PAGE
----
However, since 1947, the workers who follow Communist leadership in Western Europe do so for ‘reformist’ reasons, that is, they expect their organization to improve their living conditions within the framework of existing society. They chose a Communist union because they trust it to pursue reformist aims more militantly and consistently than the other unions, The leaders of the CGIL, know that, under the prevailing circumstances, their organization cannot maintain its position if it cannot give adequate service on ‘bread and butter’ issues. They have been concerned for some time about the increasing isolation and stagnation of their centre: most of the important recent agreements (metal and electrical trades, food, chemical industries) have been concluded without the CGIL or against its opposition; its tactics are ineffectual, or actually harmful to its own interests (as in the recent strikes in the sugar industry, where it called a series of resoundingly unsuccessful ‘flash demonstrations’ in different plants, in addition to the 24-hour strikes already called by all other unions in the field). Since the leaders of the CGIL are not unintelligent, they fully realize that their problems derive from the obligation to apply mechanically tactics that have nothing to do with the real needs of the workers concerned. For some time, they have sought to free themselves of this political handicap, and of the obedience symbolized and enforced on the international level by WFTU.
The leaders of CGIL are prisoners of revolutionary phraseology, while obliged to follow a reformist practice. On the international level, they have on their hands a cumbersome and useless machinery, which cannot effectively support economic demands within the framework of existing society, and which is incapable of achieving a fundamental transformation of society – in whatever direction – by revolutionary means. To recognize this fact openly, means admitting that WFTU does not exist to serve the needs of militant trade unionism, but as an auxiliary arm of Russian diplomacy. These problems are not only those of the CGIL: they are shared by every trade union organization in Western Europe under Communist leadership, and particularly by the French CGT. The reasons which impel a French worker to adhere to a CGT union, are no different from those of a rank-and-file member of the CGIL in Italy. The difference lies in the tighter control of the French CP over these unions, which is partly due to the absence of a substantial socialist tendency, and partly to the continuous existence of a Stalinist apparatus in France for over twenty years. Consequently, the leadership of the CGT remains strongly attached to Stalinist orthodoxy, even at the expense of the immediate interests of the organization. It has so far succeeded in either isolating or crushing any independent tendencies in the organization. This contrast between the French and the Italian positions was very much in evidence in Moscow. Certain remarks of the Italian delegates amounted to an indictment of the Thorezian leadership of the CGT, who failed to organize any serious resistance to the Algerian war but who successfully organized, for some years, the passivity of the most militant elements of the French working class.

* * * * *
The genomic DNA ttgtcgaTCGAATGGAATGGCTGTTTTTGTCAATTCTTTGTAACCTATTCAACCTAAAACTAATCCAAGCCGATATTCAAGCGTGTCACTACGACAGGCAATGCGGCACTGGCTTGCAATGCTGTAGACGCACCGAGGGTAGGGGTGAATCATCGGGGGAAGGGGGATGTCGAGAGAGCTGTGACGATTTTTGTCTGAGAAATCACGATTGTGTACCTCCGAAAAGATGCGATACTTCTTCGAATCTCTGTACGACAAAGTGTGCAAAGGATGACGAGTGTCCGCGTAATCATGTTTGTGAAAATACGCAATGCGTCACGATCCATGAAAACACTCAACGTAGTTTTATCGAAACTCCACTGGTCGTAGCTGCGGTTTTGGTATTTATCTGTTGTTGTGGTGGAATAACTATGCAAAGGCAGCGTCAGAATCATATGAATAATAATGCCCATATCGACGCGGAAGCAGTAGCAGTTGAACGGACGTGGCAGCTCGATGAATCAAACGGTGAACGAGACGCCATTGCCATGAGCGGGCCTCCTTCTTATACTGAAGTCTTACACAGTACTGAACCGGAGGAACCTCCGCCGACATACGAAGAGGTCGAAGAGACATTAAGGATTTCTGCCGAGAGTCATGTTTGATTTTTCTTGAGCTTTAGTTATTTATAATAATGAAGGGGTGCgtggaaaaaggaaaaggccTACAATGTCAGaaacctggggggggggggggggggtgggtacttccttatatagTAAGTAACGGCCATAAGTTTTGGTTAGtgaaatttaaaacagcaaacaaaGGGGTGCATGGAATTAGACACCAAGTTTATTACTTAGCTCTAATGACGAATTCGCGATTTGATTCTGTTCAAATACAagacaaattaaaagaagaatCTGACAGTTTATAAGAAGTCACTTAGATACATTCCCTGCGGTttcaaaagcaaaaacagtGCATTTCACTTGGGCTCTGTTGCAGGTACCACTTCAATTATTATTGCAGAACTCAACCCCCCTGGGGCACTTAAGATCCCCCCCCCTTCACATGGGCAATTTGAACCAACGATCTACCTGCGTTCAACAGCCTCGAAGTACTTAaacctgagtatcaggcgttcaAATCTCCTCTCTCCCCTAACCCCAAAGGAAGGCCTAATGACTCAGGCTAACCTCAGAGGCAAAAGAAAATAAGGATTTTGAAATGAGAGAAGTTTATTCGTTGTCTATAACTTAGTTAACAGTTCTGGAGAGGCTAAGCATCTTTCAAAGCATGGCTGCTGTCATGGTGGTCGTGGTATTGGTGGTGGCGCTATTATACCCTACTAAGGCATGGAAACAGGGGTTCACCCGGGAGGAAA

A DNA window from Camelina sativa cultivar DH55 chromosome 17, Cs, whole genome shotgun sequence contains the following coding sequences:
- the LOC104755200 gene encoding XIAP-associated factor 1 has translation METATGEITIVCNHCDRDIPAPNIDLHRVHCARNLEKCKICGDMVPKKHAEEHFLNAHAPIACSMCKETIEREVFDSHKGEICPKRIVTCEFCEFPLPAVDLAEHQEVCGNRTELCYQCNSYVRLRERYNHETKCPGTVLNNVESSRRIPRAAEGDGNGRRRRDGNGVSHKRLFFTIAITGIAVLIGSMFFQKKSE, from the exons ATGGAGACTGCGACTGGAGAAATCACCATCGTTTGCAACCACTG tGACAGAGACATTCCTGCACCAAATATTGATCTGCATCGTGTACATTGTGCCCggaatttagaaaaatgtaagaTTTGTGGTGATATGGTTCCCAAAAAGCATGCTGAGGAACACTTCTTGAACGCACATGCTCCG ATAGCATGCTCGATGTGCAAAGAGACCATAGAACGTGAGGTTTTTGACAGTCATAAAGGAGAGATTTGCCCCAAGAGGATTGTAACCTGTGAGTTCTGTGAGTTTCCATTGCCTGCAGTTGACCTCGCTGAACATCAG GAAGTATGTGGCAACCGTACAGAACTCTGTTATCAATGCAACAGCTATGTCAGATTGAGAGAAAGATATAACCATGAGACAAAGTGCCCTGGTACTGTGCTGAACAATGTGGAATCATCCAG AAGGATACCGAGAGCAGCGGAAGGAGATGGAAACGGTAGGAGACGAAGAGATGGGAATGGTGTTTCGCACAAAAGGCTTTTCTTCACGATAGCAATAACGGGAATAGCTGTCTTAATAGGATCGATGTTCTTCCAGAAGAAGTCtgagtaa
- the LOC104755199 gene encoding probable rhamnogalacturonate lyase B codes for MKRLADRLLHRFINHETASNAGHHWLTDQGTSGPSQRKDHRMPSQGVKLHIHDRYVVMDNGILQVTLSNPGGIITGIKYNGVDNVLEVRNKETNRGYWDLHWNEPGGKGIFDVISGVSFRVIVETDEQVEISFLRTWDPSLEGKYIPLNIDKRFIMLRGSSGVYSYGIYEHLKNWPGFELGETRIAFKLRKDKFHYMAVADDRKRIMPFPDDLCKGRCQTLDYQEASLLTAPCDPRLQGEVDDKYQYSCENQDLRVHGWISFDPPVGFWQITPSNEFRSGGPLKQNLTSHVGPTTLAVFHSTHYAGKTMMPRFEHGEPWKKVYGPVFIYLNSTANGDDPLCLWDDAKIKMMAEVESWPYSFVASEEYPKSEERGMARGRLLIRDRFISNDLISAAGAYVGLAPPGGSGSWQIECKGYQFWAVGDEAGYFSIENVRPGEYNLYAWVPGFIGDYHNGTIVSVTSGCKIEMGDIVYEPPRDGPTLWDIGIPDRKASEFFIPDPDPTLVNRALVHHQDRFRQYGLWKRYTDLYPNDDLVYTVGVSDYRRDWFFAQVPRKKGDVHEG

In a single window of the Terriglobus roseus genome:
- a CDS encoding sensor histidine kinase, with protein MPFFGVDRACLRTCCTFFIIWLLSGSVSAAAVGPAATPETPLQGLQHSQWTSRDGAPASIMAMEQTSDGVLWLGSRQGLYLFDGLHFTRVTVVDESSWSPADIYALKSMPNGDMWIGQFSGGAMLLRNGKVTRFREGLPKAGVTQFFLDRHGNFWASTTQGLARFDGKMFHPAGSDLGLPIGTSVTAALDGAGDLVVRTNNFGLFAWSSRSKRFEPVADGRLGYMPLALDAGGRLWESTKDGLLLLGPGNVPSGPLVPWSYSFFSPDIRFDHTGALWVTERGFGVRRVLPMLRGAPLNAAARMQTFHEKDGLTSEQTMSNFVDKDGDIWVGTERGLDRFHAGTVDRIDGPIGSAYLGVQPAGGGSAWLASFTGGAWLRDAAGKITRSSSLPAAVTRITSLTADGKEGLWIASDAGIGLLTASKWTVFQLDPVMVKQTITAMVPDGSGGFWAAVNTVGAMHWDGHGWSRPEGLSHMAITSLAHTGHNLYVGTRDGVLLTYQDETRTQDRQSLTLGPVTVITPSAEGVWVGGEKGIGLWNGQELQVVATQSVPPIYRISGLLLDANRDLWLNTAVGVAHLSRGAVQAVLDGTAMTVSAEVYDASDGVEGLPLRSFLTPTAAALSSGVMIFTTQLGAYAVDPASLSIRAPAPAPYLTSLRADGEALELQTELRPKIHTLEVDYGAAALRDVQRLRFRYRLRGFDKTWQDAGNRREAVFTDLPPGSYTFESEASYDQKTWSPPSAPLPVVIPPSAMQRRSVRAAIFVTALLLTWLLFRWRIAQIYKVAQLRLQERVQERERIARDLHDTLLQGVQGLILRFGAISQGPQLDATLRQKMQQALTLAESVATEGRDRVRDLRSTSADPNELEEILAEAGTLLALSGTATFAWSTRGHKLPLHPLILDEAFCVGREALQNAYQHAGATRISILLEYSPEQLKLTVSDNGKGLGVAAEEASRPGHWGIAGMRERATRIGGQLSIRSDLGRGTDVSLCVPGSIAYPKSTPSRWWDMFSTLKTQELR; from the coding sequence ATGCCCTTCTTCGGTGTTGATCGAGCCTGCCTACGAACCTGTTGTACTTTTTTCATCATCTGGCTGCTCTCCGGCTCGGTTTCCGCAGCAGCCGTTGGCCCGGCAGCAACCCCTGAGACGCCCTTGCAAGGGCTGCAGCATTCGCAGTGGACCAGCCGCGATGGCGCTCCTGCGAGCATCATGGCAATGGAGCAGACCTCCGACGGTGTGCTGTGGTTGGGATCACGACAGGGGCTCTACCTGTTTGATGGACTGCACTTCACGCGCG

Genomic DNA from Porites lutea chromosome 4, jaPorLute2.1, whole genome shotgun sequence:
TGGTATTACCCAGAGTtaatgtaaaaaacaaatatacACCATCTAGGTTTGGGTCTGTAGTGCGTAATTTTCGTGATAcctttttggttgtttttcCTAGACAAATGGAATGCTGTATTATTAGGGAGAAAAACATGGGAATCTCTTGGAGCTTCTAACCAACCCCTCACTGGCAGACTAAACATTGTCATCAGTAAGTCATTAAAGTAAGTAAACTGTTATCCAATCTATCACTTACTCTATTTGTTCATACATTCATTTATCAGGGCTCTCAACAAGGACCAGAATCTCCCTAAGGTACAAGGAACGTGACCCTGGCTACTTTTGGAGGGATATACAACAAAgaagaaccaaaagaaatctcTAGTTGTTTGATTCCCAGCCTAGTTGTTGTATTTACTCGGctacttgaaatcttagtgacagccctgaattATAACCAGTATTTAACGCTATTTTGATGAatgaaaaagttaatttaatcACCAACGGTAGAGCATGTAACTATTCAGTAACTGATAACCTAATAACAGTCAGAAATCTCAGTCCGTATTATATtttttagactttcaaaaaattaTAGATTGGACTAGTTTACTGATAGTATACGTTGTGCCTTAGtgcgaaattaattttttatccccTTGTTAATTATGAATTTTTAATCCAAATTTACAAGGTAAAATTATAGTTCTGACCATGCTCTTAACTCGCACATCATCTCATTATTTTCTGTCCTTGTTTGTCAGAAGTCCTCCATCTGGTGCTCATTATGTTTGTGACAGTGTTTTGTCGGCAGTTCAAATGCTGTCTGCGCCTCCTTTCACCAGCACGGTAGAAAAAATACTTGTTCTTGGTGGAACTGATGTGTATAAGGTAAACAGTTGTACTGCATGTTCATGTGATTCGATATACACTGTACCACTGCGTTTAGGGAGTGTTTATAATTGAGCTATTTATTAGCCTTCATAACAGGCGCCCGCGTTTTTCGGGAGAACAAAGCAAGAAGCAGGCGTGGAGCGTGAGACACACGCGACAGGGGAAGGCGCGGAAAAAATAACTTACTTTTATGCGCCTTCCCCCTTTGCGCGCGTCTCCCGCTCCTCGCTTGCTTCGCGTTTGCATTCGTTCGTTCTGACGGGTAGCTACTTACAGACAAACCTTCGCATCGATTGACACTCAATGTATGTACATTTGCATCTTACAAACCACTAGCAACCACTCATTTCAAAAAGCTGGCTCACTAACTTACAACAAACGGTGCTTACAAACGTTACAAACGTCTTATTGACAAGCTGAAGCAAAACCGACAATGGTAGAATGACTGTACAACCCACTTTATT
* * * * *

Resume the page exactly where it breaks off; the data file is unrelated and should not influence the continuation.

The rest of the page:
The rigidity of the CGT leadership fails to provide an answer to the crisis of the CGT, which is no less profound than that of the CGIL, and which stems from the same problems. The critical attitude, and the example of relative independence, of the Italian delegation in Moscow, will not fail to disturb the French organization. It might give new life to the officially-approved ‘loyal’ opposition of Le Brun and Rouzaud, and it will probably strengthen the position of the real opposition of Pastre, one of the leaders of the ‘Movement for United and Democratic Trade Unionism’ (MSUD) and of other minority elements.
In the immediate future, however, the Italians will remain isolated. Unsurprisingly, they met little response for their position in Moscow, and received only weak support from the Polish delegation, from the tiny Communist fraction of the Austrian Federation of Trade Unions, and from the delegates from Cyprus. The Cuban delegation was divided between a ‘revisionist’ fraction which supported the Italians, and the supporters of Stalinist orthodoxy. Partial support on certain issues was given to the CGIL by the Indian delegation, led by S.A. Dange, one of the leaders of the pro-Russian fraction in the Indian CP. However, Dange, who has to deal with a strong pro-Chinese fraction in his own party, has a very small margin for independent manoeuver. As it is, his election to the leading bodies of WFTU was vetoed by the Chinese delegation.
Outside of the Poles, whose special position is determined by that of their own government, there was no reason to assume that the Italian position would be particularly popular with the leaders of the organizations that replace trade unions in the Communist countries; their main concern is certainly not to strengthen the independence of their organizations in order to raise demands on behalf of their membership. As far as the few voluntary organizations are concerned, most of them are solidly controlled by a political apparatus that does not allow for deviations. Novella and his comrades can only be thankful for the geographical accident allowing for their self-expression without fear of immediate retribution.